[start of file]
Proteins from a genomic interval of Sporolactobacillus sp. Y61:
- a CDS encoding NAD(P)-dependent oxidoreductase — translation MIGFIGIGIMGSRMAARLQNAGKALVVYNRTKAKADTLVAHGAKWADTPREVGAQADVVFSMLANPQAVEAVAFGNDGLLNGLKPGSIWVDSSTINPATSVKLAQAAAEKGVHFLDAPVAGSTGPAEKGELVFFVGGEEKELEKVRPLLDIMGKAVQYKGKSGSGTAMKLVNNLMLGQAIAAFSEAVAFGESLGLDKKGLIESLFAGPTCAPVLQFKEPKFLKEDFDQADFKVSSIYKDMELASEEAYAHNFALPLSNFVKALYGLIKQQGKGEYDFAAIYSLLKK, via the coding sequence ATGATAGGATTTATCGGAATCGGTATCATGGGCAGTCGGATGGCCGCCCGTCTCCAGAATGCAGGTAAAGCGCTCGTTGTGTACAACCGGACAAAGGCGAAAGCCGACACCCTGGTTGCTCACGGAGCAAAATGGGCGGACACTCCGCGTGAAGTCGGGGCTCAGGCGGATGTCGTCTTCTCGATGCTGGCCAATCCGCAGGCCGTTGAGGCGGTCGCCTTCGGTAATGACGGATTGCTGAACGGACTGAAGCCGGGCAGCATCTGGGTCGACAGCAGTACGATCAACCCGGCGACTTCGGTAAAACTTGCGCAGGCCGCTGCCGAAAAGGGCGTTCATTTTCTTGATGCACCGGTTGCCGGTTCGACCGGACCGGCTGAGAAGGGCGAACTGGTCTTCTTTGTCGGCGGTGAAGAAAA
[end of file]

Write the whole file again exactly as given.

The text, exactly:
Proteins from a genomic interval of Sporolactobacillus sp. Y61:
- a CDS encoding NAD(P)-dependent oxidoreductase — translation MIGFIGIGIMGSRMAARLQNAGKALVVYNRTKAKADTLVAHGAKWADTPREVGAQADVVFSMLANPQAVEAVAFGNDGLLNGLKPGSIWVDSSTINPATSVKLAQAAAEKGVHFLDAPVAGSTGPAEKGELVFFVGGEEKELEKVRPLLDIMGKAVQYKGKSGSGTAMKLVNNLMLGQAIAAFSEAVAFGESLGLDKKGLIESLFAGPTCAPVLQFKEPKFLKEDFDQADFKVSSIYKDMELASEEAYAHNFALPLSNFVKALYGLIKQQGKGEYDFAAIYSLLKK, via the coding sequence ATGATAGGATTTATCGGAATCGGTATCATGGGCAGTCGGATGGCCGCCCGTCTCCAGAATGCAGGTAAAGCGCTCGTTGTGTACAACCGGACAAAGGCGAAAGCCGACACCCTGGTTGCTCACGGAGCAAAATGGGCGGACACTCCGCGTGAAGTCGGGGCTCAGGCGGATGTCGTCTTCTCGATGCTGGCCAATCCGCAGGCCGTTGAGGCGGTCGCCTTCGGTAATGACGGATTGCTGAACGGACTGAAGCCGGGCAGCATCTGGGTCGACAGCAGTACGATCAACCCGGCGACTTCGGTAAAACTTGCGCAGGCCGCTGCCGAAAAGGGCGTTCATTTTCTTGATGCACCGGTTGCCGGTTCGACCGGACCGGCTGAGAAGGGCGAACTGGTCTTCTTTGTCGGCGGTGAAGAAAA